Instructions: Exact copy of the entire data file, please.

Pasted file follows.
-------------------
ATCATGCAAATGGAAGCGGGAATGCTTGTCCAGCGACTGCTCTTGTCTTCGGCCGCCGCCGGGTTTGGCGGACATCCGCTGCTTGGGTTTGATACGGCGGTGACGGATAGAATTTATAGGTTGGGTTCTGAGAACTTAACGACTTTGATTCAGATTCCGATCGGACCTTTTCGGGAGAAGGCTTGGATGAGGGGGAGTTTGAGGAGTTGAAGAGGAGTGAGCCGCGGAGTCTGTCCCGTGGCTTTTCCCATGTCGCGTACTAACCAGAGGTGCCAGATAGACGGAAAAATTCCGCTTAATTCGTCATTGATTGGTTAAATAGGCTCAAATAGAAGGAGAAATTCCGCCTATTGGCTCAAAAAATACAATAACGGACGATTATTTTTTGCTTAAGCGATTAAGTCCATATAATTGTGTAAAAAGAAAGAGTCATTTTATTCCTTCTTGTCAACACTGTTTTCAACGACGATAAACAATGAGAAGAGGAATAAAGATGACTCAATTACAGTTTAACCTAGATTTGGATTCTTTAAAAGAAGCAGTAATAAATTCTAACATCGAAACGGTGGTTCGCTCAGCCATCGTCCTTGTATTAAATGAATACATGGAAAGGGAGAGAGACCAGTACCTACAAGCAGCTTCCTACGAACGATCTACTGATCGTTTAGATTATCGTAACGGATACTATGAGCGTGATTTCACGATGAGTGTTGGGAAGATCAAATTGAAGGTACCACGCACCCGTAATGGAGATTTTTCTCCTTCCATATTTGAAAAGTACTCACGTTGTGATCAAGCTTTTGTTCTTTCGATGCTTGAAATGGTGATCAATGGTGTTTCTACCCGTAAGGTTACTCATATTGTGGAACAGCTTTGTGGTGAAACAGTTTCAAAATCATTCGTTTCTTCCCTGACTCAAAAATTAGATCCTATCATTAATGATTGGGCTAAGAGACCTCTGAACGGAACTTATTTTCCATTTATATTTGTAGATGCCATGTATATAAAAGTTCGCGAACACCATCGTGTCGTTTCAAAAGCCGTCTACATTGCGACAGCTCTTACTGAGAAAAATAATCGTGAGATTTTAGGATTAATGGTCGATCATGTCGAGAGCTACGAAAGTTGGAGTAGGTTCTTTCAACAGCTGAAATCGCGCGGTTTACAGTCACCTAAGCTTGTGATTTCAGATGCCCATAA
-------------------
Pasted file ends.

ATCATGCAAATGGAAGCGGGAATGCTTGTCCAGCGACTGCTCTTGTCTTCGGCCGCCGCCGGGTTTGGCGGACATCCGCTGCTTGGGTTTGATACGGCGGTGACGGATAGAATTTATAGGTTGGGTTCTGAGAACTTAACGACTTTGATTCAGATTCCGATCGGACCTTTTCGGGAGAAGGCTTGGATGAGGGGGAGTTTGAGGAGTTGAAGAGGAGTGAGCCGCGGAGTCTGTCCCGTGGCTTTTCCCATGTCGCGTACTAACCAGAGGTGCCAGATAGACGGAAAAATTCCGCTTAATTCGTCATTGATTGGTTAAATAGGCTCAAATAGAAGGAGAAATTCCGCCTATTGGCTCAAAAAATACAATAACGGACGATTATTTTTTGCTTAAGCGATTAAGTCCATATAATTGTGTAAAAAGAAAGAGTCATTTTATTCCTTCTTGTCAACACTGTTTTCAACGACGATAAACAATGAGAAGAGGAATAAAGATGACTCAATTACAGTTTAACCTAGATTTGGATTCTTTAAAAGAAGCAGTAATAAATTCTAACATCGAAACGGTGGTTCGCTCAGCCATCGTCCTTGTATTAAATGAATACATGGAAAGGGAGAGAGACCAGTACCTACAAGCAGCTTCCTACGAACGATCTACTGATCGTTTAGATTATCGTAACGGATACTATGAGCGTGATTTCACGATGAGTGTTGGGAAGATCAAATTGAAGGTACCACGCACCCGTAATGGAGATTTTTCTCCTTCCATATTTGAAAAGTACTCACGTTGTGATCAAGCTTTTGTTCTTTCGATGCTTGAAATGGTGATCAATGGTGTTTCTACCCGTAAGGTTACTCATATTGTGGAACAGCTTTGTGGTGAAACAGTTTCAAAATCATTCGTTTCTTCCCTGACTCAAAAATTAGATCCTATCATTAATGATTGGGCTAAGAGACCTCTGAACGGAACTTATTTTCCATTTATATTTGTAGATGCCATGTATATAAAAGTTCGCGAACACCATCGTGTCGTTTCAAAAGCCGTCTACATTGCGACAGCTCTTACTGAGAAAAATAATCGTGAGATTTTAGGATTAATGGTCGATCATGTCGAGAGCTACGAAAGTTGGAGTAGGTTCTTTCAACAGCTGAAATCGCGCGGTTTACAGTCACCTAAGCTTGTGATTTCAGATGCCCATAA